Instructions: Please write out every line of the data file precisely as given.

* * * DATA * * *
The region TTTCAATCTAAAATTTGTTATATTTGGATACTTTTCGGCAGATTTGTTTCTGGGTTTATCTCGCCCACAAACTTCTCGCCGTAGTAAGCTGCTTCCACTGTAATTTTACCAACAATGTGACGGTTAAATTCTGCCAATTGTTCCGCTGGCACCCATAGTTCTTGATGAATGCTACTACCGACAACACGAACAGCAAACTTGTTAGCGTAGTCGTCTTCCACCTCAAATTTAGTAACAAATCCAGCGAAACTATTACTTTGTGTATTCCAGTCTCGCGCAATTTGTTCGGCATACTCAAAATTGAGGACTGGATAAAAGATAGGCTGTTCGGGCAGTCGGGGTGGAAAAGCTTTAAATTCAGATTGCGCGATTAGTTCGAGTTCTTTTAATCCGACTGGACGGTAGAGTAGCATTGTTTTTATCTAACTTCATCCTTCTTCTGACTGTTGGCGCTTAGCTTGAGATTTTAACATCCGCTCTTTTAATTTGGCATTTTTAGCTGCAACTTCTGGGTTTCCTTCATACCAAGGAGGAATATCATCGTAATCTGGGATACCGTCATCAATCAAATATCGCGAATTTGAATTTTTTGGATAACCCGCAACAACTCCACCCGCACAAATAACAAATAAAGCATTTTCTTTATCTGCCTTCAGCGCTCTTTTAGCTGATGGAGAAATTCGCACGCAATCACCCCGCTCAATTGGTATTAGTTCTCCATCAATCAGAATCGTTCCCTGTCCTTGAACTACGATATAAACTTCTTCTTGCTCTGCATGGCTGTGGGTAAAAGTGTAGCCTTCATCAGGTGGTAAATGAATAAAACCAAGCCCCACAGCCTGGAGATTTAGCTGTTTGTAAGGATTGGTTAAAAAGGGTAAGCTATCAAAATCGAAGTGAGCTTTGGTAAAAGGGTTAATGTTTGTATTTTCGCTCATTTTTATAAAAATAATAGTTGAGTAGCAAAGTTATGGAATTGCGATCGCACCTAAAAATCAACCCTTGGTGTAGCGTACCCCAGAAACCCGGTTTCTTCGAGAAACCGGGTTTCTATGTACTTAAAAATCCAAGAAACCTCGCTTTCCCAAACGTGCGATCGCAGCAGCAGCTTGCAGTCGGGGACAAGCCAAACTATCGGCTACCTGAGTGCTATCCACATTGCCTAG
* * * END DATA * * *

The region TTTCAATCTAAAATTTGTTATATTTGGATACTTTTCGGCAGATTTGTTTCTGGGTTTATCTCGCCCACAAACTTCTCGCCGTAGTAAGCTGCTTCCACTGTAATTTTACCAACAATGTGACGGTTAAATTCTGCCAATTGTTCCGCTGGCACCCATAGTTCTTGATGAATGCTACTACCGACAACACGAACAGCAAACTTGTTAGCGTAGTCGTCTTCCACCTCAAATTTAGTAACAAATCCAGCGAAACTATTACTTTGTGTATTCCAGTCTCGCGCAATTTGTTCGGCATACTCAAAATTGAGGACTGGATAAAAGATAGGCTGTTCGGGCAGTCGGGGTGGAAAAGCTTTAAATTCAGATTGCGCGATTAGTTCGAGTTCTTTTAATCCGACTGGACGGTAGAGTAGCATTGTTTTTATCTAACTTCATCCTTCTTCTGACTGTTGGCGCTTAGCTTGAGATTTTAACATCCGCTCTTTTAATTTGGCATTTTTAGCTGCAACTTCTGGGTTTCCTTCATACCAAGGAGGAATATCATCGTAATCTGGGATACCGTCATCAATCAAATATCGCGAATTTGAATTTTTTGGATAACCCGCAACAACTCCACCCGCACAAATAACAAATAAAGCATTTTCTTTATCTGCCTTCAGCGCTCTTTTAGCTGATGGAGAAATTCGCACGCAATCACCCCGCTCAATTGGTATTAGTTCTCCATCAATCAGAATCGTTCCCTGTCCTTGAACTACGATATAAACTTCTTCTTGCTCTGCATGGCTGTGGGTAAAAGTGTAGCCTTCATCAGGTGGTAAATGAATAAAACCAAGCCCCACAGCCTGGAGATTTAGCTGTTTGTAAGGATTGGTTAAAAAGGGTAAGCTATCAAAATCGAAGTGAGCTTTGGTAAAAGGGTTAATGTTTGTATTTTCGCTCATTTTTATAAAAATAATAGTTGAGTAGCAAAGTTATGGAATTGCGATCGCACCTAAAAATCAACCCTTGGTGTAGCGTACCCCAGAAACCCGGTTTCTTCGAGAAACCGGGTTTCTATGTACTTAAAAATCCAAGAAACCTCGCTTTCCCAAACGTGCGATCGCAGCAGCAGCTTGCAGTCGGGGACAAGCCAAACTATCGGCTACCTGAGTGCTATCCACATTGCCTAG